About

Candida albicans and Candida glabrata are the two major yeast species responsible for invasive fungal infections in humans. Systemic infections due to C. albicans and C. glabrata are associated with high mortality rates despite the existing antifungal arsenal. A better knowledge of the mechanisms involved in their pathogenesis is likely to reveal new strategies to fight these infections. Several features contribute to C. albicans and C. glabrata virulence among which an ability to adapt to a wide range of variations in environmental parameters and, in the case of C. albicans, the ability to undergo a reversible yeast-to-hypha transition. In this respect, it has been proposed that deciphering the transcriptional regulatory networks that control these different properties and their interplay has the potential to uncover so-called regulatory hubs – transcription factors that show high connectivity within networks and can act as integrators of diverse cellular processes – and that these hubs could represent interesting targets for antifungal development. Hence, the CANDIHUB project aims at deciphering the C. albicans and C. glabrata transcriptional regulatory networks involved in the adaptation of these two species to varying environments and subsequently testing the contribution of the regulatory hubs identified in these networks to C. albicans and C. glabrata fitness and virulence.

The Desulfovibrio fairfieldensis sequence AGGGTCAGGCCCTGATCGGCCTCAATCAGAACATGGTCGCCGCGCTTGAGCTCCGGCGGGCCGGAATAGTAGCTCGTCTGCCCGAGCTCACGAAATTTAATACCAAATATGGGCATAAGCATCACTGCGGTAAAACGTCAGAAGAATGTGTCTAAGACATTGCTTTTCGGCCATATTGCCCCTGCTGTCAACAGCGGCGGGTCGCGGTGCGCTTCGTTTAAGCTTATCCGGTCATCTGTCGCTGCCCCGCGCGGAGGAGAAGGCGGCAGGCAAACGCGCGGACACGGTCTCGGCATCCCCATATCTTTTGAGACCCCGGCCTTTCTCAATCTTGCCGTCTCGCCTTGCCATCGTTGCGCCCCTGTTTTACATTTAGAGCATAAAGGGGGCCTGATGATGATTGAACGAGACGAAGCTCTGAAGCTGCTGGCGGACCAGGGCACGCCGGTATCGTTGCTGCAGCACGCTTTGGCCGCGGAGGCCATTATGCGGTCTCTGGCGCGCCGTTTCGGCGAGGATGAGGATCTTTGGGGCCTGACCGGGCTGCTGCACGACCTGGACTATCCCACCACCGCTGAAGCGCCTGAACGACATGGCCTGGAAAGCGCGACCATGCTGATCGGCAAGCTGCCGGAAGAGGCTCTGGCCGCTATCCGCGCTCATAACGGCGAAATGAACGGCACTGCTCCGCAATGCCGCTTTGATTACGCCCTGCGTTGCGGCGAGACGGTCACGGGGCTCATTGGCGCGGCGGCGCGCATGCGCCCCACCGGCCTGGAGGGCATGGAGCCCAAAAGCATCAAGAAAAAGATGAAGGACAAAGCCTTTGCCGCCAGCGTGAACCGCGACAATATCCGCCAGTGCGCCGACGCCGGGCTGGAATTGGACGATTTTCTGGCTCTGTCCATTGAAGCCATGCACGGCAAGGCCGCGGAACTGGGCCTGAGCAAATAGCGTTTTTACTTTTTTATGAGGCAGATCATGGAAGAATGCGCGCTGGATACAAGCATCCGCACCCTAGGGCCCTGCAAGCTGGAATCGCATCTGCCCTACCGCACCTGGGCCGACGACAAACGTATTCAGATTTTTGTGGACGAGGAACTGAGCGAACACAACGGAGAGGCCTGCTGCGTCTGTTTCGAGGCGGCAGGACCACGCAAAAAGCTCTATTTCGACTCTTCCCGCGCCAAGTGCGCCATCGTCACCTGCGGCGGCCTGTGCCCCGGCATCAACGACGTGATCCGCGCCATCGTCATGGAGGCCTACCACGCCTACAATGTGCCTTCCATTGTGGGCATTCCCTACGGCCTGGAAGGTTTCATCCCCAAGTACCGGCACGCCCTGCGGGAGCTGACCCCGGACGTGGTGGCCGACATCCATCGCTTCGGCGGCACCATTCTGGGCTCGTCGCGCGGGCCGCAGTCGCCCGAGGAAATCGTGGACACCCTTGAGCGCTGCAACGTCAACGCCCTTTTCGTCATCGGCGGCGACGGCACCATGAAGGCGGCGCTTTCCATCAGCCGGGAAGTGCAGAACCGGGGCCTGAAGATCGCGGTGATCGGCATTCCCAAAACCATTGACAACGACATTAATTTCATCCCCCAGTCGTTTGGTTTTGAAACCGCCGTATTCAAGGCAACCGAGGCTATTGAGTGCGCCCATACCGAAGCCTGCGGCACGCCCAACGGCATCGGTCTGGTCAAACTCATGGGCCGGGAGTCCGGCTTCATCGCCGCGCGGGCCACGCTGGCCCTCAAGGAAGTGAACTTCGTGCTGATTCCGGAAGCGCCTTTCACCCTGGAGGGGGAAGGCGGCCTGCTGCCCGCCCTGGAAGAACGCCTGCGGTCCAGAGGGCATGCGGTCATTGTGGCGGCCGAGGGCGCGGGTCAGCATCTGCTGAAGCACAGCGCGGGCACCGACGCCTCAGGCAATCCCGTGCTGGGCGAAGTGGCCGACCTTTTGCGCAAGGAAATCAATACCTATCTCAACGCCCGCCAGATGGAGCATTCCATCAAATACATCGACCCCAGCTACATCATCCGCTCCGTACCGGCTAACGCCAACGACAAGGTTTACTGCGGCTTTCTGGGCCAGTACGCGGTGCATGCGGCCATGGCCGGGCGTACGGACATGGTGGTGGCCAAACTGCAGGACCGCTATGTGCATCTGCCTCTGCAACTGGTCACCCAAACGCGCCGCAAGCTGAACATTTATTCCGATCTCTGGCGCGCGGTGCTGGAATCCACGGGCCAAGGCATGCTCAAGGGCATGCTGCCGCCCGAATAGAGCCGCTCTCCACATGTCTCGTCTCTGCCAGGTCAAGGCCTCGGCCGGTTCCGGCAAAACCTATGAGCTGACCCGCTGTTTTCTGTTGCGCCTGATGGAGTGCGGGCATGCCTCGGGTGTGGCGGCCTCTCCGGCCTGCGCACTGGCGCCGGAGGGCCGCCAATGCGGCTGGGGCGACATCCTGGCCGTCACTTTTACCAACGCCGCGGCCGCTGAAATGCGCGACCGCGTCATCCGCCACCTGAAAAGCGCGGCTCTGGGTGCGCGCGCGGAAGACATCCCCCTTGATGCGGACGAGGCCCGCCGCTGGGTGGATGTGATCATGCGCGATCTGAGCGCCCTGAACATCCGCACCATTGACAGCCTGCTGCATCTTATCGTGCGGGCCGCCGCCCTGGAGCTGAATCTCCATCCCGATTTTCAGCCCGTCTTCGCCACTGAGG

In order to achieve this objective, we will take advantage of our previous identification of homologous C. albicans and C. glabrata transcription factor genes that show changes in expression in cells exposed to a pleiotropic stress. For each of these transcription factors, we will define its transcription module (the set of its direct targets) using genome-wide transcript profiling (by RNA-Seq) and chromatin immunoprecipitation (by ChIP-Seq). The combination of the transcription modules obtained for the 16 C. glabrata and 13 C. albicans transcription factors to be investigated in CANDIHUB will enable us to infer a global stress regulation network for each of these two species, which will be validated in particular through advanced proteomics approaches. Additionally, regulatory hubs will be identified within these networks and their functional characterization using loss-of-function and gain-of-function mutants in vitro or in ex vivo or in vivo models of host-pathogen interaction will reveal whether they constitute relevant targets for antifungal therapies. Furthermore, comparison of the global regulatory networks, inferred using homologous transcription factors, will help estimating the divergence and convergence between the strategies used by these two distantly related yeasts to infect humans. Dissemination of CANDIHUB results will be promoted through a web-based database compiling and mapping transcriptional regulatory interactions in C. albicans and C. glabrata, thus providing an important resource to the Candida community, which is missing at the moment. Overall, our study will be unique by the amount of direct experimental data produced and used for regulatory network reconstruction in Candida species, by the coherence of the data produced and by the parallel analyses of two distantly related yeast pathogens.